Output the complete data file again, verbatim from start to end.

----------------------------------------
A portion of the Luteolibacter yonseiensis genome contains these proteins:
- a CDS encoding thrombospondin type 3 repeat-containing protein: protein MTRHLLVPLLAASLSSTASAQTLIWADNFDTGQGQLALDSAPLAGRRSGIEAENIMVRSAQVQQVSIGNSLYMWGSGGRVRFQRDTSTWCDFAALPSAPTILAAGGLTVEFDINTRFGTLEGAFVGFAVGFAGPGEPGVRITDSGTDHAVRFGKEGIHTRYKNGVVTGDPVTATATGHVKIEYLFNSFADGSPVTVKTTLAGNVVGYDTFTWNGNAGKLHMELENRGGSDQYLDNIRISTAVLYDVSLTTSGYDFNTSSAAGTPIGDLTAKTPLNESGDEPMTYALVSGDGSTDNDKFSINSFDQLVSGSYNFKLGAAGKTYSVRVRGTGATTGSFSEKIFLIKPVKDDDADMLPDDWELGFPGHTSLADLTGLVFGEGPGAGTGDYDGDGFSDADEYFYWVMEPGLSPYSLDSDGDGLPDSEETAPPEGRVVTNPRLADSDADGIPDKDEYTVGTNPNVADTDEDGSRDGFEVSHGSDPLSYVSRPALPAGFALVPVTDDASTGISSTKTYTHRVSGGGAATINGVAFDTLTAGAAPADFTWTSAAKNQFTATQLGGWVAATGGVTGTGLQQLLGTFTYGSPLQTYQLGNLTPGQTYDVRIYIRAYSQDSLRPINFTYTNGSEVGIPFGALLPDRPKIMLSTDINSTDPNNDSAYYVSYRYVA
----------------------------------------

A portion of the Luteolibacter yonseiensis genome contains these proteins:
- a CDS encoding thrombospondin type 3 repeat-containing protein: protein MTRHLLVPLLAASLSSTASAQTLIWADNFDTGQGQLALDSAPLAGRRSGIEAENIMVRSAQVQQVSIGNSLYMWGSGGRVRFQRDTSTWCDFAALPSAPTILAAGGLTVEFDINTRFGTLEGAFVGFAVGFAGPGEPGVRITDSGTDHAVRFGKEGIHTRYKNGVVTGDPVTATATGHVKIEYLFNSFADGSPVTVKTTLAGNVVGYDTFTWNGNAGKLHMELENRGGSDQYLDNIRISTAVLYDVSLTTSGYDFNTSSAAGTPIGDLTAKTPLNESGDEPMTYALVSGDGSTDNDKFSINSFDQLVSGSYNFKLGAAGKTYSVRVRGTGATTGSFSEKIFLIKPVKDDDADMLPDDWELGFPGHTSLADLTGLVFGEGPGAGTGDYDGDGFSDADEYFYWVMEPGLSPYSLDSDGDGLPDSEETAPPEGRVVTNPRLADSDADGIPDKDEYTVGTNPNVADTDEDGSRDGFEVSHGSDPLSYVSRPALPAGFALVPVTDDASTGISSTKTYTHRVSGGGAATINGVAFDTLTAGAAPADFTWTSAAKNQFTATQLGGWVAATGGVTGTGLQQLLGTFTYGSPLQTYQLGNLTPGQTYDVRIYIRAYSQDSLRPINFTYTNGSEVGIPFGALLPDRPKIMLSTDINSTDPNNDSAYYVSYRYVA